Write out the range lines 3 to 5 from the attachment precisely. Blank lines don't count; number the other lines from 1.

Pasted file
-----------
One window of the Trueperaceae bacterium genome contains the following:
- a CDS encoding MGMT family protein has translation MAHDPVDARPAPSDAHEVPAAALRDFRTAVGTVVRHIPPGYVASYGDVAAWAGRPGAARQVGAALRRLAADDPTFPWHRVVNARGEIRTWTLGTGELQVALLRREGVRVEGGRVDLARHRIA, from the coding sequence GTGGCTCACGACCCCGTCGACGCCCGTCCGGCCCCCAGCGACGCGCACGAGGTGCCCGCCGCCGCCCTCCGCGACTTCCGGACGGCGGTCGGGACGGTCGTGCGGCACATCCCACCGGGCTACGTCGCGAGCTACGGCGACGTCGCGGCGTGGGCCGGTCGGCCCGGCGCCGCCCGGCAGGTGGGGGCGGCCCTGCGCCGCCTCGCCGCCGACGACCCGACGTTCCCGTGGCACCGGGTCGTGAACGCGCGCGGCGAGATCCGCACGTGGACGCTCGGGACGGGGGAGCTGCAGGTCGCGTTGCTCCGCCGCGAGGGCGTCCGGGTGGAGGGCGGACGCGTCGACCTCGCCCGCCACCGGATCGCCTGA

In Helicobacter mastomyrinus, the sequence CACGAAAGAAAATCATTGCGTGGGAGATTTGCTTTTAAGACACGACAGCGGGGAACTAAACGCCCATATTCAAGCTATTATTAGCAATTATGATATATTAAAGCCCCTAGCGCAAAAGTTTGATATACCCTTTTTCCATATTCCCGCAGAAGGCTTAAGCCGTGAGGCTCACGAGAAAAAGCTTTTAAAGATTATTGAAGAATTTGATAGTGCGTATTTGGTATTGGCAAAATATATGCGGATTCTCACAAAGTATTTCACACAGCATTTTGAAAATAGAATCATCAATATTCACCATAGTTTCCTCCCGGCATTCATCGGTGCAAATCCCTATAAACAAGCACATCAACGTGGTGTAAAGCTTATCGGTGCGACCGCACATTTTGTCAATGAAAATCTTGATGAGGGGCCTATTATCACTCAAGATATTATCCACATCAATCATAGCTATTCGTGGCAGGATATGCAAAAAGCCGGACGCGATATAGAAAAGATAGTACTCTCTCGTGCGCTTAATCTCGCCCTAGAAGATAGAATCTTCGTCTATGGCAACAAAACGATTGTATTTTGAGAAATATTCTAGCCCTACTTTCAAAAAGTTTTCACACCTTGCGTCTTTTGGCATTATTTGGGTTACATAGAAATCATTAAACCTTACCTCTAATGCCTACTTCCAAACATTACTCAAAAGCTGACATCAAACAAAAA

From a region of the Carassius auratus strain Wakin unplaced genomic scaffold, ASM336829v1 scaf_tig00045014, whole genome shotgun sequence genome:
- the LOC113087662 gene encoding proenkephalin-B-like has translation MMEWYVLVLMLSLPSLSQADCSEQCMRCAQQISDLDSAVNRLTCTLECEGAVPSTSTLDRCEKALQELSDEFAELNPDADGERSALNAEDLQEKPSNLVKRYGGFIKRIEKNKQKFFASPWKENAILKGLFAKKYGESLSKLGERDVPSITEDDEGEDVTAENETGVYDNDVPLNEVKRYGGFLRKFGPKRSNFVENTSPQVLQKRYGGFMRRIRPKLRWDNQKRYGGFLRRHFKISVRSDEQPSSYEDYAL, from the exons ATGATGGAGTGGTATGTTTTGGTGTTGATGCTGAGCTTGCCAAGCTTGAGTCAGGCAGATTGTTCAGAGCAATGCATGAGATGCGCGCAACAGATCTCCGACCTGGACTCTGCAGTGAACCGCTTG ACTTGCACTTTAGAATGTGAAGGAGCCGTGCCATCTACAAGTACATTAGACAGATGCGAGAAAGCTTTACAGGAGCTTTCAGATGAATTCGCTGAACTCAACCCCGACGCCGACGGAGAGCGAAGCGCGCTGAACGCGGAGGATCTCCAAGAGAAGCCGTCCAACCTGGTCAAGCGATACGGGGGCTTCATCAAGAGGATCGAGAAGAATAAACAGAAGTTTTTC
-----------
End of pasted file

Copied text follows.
In Helicobacter mastomyrinus, the sequence CACGAAAGAAAATCATTGCGTGGGAGATTTGCTTTTAAGACACGACAGCGGGGAACTAAACGCCCATATTCAAGCTATTATTAGCAATTATGATATATTAAAGCCCCTAGCGCAAAAGTTTGATATACCCTTTTTCCATATTCCCGCAGAAGGCTTAAGCCGTGAGGCTCACGAGAAAAAGCTTTTAAAGATTATTGAAGAATTTGATAGTGCGTATTTGGTATTGGCAAAATATATGCGGATTCTCACAAAGTATTTCACACAGCATTTTGAAAATAGAATCATCAATATTCACCATAGTTTCCTCCCGGCATTCATCGGTGCAAATCCCTATAAACAAGCACATCAACGTGGTGTAAAGCTTATCGGTGCGACCGCACATTTTGTCAATGAAAATCTTGATGAGGGGCCTATTATCACTCAAGATATTATCCACATCAATCATAGCTATTCGTGGCAGGATATGCAAAAAGCCGGACGCGATATAGAAAAGATAGTACTCTCTCGTGCGCTTAATCTCGCCCTAGAAGATAGAATCTTCGTCTATGGCAACAAAACGATTGTATTTTGAGAAATATTCTAGCCCTACTTTCAAAAAGTTTTCACACCTTGCGTCTTTTGGCATTATTTGGGTTACATAGAAATCATTAAACCTTACCTCTAATGCCTACTTCCAAACATTACTCAAAAGCTGACATCAAACAAAAA

From a region of the Carassius auratus strain Wakin unplaced genomic scaffold, ASM336829v1 scaf_tig00045014, whole genome shotgun sequence genome:
- the LOC113087662 gene encoding proenkephalin-B-like has translation MMEWYVLVLMLSLPSLSQADCSEQCMRCAQQISDLDSAVNRLTCTLECEGAVPSTSTLDRCEKALQELSDEFAELNPDADGERSALNAEDLQEKPSNLVKRYGGFIKRIEKNKQKFFASPWKENAILKGLFAKKYGESLSKLGERDVPSITEDDEGEDVTAENETGVYDNDVPLNEVKRYGGFLRKFGPKRSNFVENTSPQVLQKRYGGFMRRIRPKLRWDNQKRYGGFLRRHFKISVRSDEQPSSYEDYAL, from the exons ATGATGGAGTGGTATGTTTTGGTGTTGATGCTGAGCTTGCCAAGCTTGAGTCAGGCAGATTGTTCAGAGCAATGCATGAGATGCGCGCAACAGATCTCCGACCTGGACTCTGCAGTGAACCGCTTG ACTTGCACTTTAGAATGTGAAGGAGCCGTGCCATCTACAAGTACATTAGACAGATGCGAGAAAGCTTTACAGGAGCTTTCAGATGAATTCGCTGAACTCAACCCCGACGCCGACGGAGAGCGAAGCGCGCTGAACGCGGAGGATCTCCAAGAGAAGCCGTCCAACCTGGTCAAGCGATACGGGGGCTTCATCAAGAGGATCGAGAAGAATAAACAGAAGTTTTTC